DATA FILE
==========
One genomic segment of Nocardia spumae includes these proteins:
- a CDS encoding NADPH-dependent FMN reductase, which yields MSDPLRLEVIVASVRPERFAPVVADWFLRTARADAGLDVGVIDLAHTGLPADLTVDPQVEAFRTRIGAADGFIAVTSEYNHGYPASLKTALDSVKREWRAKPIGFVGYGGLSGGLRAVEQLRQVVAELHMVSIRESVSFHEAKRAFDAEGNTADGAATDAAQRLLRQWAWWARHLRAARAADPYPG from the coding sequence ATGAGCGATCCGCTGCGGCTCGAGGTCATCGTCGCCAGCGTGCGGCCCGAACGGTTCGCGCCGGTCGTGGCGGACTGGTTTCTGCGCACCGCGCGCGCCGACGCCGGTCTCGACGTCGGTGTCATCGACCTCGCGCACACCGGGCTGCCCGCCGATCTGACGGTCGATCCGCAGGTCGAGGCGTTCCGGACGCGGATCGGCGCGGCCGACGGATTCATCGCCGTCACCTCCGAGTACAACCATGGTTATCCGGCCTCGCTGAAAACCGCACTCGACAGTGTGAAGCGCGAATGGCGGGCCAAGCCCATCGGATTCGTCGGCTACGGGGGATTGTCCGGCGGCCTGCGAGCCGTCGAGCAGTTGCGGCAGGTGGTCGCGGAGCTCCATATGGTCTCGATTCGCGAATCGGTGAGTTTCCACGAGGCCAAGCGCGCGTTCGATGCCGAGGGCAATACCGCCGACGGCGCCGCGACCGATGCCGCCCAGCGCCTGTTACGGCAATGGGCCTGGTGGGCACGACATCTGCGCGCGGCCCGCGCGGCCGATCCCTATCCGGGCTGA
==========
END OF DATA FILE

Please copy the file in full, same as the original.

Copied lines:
One genomic segment of Nocardia spumae includes these proteins:
- a CDS encoding NADPH-dependent FMN reductase, which yields MSDPLRLEVIVASVRPERFAPVVADWFLRTARADAGLDVGVIDLAHTGLPADLTVDPQVEAFRTRIGAADGFIAVTSEYNHGYPASLKTALDSVKREWRAKPIGFVGYGGLSGGLRAVEQLRQVVAELHMVSIRESVSFHEAKRAFDAEGNTADGAATDAAQRLLRQWAWWARHLRAARAADPYPG from the coding sequence ATGAGCGATCCGCTGCGGCTCGAGGTCATCGTCGCCAGCGTGCGGCCCGAACGGTTCGCGCCGGTCGTGGCGGACTGGTTTCTGCGCACCGCGCGCGCCGACGCCGGTCTCGACGTCGGTGTCATCGACCTCGCGCACACCGGGCTGCCCGCCGATCTGACGGTCGATCCGCAGGTCGAGGCGTTCCGGACGCGGATCGGCGCGGCCGACGGATTCATCGCCGTCACCTCCGAGTACAACCATGGTTATCCGGCCTCGCTGAAAACCGCACTCGACAGTGTGAAGCGCGAATGGCGGGCCAAGCCCATCGGATTCGTCGGCTACGGGGGATTGTCCGGCGGCCTGCGAGCCGTCGAGCAGTTGCGGCAGGTGGTCGCGGAGCTCCATATGGTCTCGATTCGCGAATCGGTGAGTTTCCACGAGGCCAAGCGCGCGTTCGATGCCGAGGGCAATACCGCCGACGGCGCCGCGACCGATGCCGCCCAGCGCCTGTTACGGCAATGGGCCTGGTGGGCACGACATCTGCGCGCGGCCCGCGCGGCCGATCCCTATCCGGGCTGA